The general’s hunch proved to be correct. As they approached Bladensburg in the afternoon, Thornton reported a large American force that he estimated to include several thousand troops, mostly militia, entrenched on Lowdnes Hill off to the right of the road that followed the northern bank of the eastern branch of the Potomac into Bladensburg. Ross ordered his troops to deploy with the Light Brigade anchored on the road, the Second Brigade in the center directly facing the hill, and the Third Brigade covering the right flank. He then called a conference of his brigade commanders and Cockburn.
Cockburn and Thornton argued for an immediate frontal attack on the hill arguing that the British veterans would have an easy time putting the American militia to flight. “They have no battle experience,” the admiral argued. “They’ve given us enough trouble over the last few days,” Brooke countered by noting, “We also do not know what forces, if any, are on the other side of that hill." Patterson suggested sending the few scouts they had mounted on horses taken from farms to ride around the hill to answer that question. Ross agreed, adding that he wanted to attack quickly and take Bladensburg by nightfall.
When his scouts returned without seeing any additional American forces, Ross ordered Thornton to advance down the road as quickly as possible and into Bladensburg to secure the bridge over the river. His brigade commanders agreed this might panic the troops on the high ground because it would cut off their escape route to Washington. The Second and Third Brigades would proceed at a more measured pace to the trenches on the hill, some of which contained cannons. Ross ordered his artillerymen equipped with inaccurate Congreve rockets to fire on the hill and into the town to confuse and frighten the Americans. “To victory, gentlemen,” he added.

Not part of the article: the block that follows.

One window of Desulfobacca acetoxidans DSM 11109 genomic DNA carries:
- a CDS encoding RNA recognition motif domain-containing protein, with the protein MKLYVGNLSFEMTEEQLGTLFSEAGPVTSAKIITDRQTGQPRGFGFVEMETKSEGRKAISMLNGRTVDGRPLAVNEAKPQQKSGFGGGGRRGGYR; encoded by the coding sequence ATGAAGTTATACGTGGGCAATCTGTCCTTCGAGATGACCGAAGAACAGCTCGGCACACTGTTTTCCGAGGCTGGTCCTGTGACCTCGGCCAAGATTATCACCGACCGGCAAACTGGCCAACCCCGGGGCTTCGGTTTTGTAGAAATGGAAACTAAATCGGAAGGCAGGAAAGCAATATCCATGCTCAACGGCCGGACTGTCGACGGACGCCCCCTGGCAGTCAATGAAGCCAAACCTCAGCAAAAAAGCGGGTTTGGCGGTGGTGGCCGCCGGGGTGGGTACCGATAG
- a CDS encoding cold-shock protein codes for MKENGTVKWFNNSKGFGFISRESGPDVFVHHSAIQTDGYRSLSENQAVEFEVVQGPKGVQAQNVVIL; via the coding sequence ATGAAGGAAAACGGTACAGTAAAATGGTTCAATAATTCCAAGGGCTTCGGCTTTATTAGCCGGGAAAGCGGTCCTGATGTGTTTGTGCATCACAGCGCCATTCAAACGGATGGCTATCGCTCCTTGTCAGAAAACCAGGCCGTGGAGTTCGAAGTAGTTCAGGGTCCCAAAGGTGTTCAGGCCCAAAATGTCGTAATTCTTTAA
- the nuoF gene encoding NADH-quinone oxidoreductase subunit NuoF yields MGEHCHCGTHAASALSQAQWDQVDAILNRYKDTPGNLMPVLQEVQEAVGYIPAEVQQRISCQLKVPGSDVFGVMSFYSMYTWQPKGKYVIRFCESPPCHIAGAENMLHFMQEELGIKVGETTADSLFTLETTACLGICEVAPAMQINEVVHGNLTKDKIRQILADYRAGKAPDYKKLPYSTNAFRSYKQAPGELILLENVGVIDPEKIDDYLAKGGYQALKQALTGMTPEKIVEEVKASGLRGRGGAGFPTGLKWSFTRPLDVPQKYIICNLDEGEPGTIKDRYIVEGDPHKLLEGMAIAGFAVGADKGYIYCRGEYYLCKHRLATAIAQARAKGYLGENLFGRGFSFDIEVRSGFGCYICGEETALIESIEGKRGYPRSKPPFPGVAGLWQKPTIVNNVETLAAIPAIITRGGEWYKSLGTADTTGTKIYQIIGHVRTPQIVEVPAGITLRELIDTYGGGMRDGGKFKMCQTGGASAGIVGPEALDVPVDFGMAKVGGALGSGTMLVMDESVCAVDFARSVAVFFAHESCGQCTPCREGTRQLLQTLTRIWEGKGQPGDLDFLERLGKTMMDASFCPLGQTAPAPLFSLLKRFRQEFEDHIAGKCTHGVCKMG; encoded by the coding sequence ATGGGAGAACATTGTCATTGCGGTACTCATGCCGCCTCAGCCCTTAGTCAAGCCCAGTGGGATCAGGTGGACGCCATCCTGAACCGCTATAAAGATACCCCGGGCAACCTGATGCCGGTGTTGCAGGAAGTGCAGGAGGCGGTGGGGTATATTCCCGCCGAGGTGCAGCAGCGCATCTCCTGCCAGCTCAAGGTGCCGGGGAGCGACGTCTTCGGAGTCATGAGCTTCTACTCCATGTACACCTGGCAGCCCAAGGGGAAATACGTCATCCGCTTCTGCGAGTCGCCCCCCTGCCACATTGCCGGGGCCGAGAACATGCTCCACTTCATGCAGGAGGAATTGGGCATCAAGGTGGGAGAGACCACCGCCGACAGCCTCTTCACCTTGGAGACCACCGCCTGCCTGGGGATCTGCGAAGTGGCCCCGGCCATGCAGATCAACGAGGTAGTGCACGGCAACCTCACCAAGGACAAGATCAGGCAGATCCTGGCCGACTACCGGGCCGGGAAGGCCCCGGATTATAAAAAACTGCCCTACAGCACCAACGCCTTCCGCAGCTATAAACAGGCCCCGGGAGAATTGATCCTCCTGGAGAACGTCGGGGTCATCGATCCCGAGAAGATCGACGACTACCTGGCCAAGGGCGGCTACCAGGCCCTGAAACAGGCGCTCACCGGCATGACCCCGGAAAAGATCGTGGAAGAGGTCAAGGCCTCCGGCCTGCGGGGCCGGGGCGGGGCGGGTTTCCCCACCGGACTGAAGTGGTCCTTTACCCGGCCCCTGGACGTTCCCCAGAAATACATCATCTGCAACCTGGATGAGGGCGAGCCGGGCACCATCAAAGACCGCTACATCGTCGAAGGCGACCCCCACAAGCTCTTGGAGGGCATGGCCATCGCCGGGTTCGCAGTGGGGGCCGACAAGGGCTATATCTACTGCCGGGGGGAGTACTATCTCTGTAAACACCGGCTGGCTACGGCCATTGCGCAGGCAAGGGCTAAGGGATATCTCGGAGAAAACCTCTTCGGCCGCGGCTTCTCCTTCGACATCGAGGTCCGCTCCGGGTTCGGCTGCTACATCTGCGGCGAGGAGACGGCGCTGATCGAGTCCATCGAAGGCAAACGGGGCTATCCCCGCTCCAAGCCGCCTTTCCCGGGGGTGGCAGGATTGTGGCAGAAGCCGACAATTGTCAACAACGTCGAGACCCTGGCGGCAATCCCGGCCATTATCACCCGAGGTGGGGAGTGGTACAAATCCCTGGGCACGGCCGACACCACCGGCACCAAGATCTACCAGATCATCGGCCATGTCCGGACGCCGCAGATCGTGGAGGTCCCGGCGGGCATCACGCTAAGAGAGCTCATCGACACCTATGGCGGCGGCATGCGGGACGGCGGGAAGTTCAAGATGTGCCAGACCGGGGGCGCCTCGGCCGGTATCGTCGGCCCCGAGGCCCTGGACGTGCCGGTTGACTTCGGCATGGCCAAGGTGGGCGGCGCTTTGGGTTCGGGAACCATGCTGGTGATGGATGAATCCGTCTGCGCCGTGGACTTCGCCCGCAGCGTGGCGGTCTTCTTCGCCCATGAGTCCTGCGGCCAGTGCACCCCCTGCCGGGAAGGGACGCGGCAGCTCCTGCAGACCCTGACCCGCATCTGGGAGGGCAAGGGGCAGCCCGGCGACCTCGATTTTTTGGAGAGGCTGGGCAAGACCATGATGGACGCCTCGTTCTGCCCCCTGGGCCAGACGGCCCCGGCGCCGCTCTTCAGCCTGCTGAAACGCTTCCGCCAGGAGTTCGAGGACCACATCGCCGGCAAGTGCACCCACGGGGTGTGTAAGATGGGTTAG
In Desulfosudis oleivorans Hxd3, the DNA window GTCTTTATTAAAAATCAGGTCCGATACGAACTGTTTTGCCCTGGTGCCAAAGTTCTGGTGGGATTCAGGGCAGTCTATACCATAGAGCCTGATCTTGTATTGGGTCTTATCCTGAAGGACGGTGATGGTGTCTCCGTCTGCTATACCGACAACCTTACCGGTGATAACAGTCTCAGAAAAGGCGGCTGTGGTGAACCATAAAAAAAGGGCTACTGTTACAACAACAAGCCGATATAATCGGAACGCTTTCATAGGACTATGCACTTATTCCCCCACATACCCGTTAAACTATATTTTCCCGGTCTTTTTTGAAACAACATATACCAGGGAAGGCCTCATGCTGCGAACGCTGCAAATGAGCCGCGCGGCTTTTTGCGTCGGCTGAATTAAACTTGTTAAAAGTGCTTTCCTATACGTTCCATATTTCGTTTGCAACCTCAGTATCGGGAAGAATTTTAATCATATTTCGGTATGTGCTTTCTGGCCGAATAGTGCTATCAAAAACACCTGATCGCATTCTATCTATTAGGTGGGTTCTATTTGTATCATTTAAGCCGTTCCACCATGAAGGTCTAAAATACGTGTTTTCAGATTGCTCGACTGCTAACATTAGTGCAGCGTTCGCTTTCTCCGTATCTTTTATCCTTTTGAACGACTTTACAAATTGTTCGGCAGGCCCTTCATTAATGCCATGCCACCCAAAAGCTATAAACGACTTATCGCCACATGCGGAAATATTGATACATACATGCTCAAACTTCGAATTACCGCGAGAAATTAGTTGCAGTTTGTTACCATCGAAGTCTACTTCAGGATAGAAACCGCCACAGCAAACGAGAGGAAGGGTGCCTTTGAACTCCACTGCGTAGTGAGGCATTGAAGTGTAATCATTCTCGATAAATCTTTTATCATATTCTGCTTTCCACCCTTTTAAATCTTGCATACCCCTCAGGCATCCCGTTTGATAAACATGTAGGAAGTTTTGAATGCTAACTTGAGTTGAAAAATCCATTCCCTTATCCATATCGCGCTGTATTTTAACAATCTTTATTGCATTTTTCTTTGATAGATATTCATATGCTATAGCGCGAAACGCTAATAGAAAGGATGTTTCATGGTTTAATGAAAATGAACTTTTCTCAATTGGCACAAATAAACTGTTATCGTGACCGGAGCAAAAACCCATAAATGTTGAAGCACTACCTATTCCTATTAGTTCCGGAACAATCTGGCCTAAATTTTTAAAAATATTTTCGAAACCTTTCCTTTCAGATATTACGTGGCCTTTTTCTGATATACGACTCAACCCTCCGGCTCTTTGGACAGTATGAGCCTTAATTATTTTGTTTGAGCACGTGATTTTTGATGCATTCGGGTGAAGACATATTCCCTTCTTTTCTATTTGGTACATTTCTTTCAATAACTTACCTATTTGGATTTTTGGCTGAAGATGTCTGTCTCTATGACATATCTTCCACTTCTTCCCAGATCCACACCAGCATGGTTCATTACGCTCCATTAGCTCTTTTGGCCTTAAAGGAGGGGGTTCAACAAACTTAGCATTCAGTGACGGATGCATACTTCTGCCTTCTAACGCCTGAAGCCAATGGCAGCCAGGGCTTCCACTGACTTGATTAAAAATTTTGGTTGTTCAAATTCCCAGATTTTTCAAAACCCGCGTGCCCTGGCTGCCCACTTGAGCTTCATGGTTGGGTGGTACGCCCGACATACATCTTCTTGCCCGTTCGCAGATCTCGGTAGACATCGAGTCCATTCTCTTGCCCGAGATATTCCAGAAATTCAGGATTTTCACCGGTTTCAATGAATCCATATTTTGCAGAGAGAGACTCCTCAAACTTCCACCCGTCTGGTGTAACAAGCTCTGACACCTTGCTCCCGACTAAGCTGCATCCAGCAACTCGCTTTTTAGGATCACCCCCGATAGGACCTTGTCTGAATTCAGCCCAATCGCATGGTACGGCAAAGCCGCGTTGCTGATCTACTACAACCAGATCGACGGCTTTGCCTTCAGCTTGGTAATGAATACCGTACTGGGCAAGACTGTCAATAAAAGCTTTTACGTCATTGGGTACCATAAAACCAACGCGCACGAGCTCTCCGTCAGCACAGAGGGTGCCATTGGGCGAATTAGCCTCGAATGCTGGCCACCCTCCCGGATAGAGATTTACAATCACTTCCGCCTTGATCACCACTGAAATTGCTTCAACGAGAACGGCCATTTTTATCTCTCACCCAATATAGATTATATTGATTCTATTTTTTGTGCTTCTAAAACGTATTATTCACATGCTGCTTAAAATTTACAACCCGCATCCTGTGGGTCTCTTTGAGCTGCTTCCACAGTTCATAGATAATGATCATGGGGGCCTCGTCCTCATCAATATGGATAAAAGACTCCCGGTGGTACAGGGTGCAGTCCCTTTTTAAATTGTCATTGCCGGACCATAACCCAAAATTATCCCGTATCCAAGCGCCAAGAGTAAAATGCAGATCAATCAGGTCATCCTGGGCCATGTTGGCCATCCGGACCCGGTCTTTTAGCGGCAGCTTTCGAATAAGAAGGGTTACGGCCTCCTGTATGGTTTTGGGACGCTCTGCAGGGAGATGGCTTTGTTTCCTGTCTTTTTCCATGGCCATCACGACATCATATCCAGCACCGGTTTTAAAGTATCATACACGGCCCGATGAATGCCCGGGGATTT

The American commanders watched the British formation transformed from marching columns to battle lines. “As I expected,” Porter observed. “They are going to attack in strength, counting on their elan and experience to overwhelm our defenses.” He had assembled some 6,000 troops. Over 3,000 Maryland militia under General Stansbury occupied the Hill’s fortifications supported by some 500 federal troops and sailors under Barney. Another 1,500 District militia commanded by Van Ness held the town. Porter had positioned Minor’s Virginia regiment on the National Road out of Bladensburg to Washington, and stationed 300 amalgamated cavalrymen in reserve on the back side of the hill.
“Do you expect them to hold?” Secretary Armstrong asked. “Yes, we’ll do even better than we did at Bunker Hill,” Porter replied. “They are going to pay a very high price. I know you think regulars will always trump militia, Mr. Secretary, but I plan to prove you wrong.” “Godspeed,” Armstrong replied as he mounted his horse and joined his escort that headed for the bridge and Washington.
“Gentlemen,” Porter said to his assembled commanders, “Colonel Laval’s cavalry will emerge from the woods on left flank once the British have closed half the distance to the top of the Hill. Remember, that is the signal to return fire.”
He paused a moment, glanced at each of them. “My favorite ancient Greek, Archimedes of Syracuse said, ‘Give me a fulcrum and I shall move the world.’ This hill is our fulcrum, our army is our lever, and today, we will move the world. God bless us, and damn them to hell.”
The battle began as Porter had imagined with the British troops slowly moving in line toward him. He and his entire command were surprised by the Congreve rockets that screamed at them before exploding in the air and on the ground. However, their entrenchments gave the militia physical protection and emotional security, and the British artillerymen lacked enough rounds to sustain their fire for very long.
Porter was more alarmed by the rapid advance of the British units on his right toward the town that threatened to cut him off from the roads to Washington. Fortunately, the enemy troops soon expended their energy. Weakened by the day’s march and the hot humid weather, they faltered when they came under fire from the DC militia inside the brick buildings and makeshift barricades in the street. Van Ness’s insistence on mobilizing his forces before the British arrived had given them the time to train and prepare their defenses. Although it took repeated volleys that consumed most of their ammunition, the effect on the Light Brigade was devastating. They staggered and then retreated in good order, albeit without their regimental commander, Thornton, who fell at the high water mark of their advance among a cluster of his infantry, brought down by cannon and musket fire.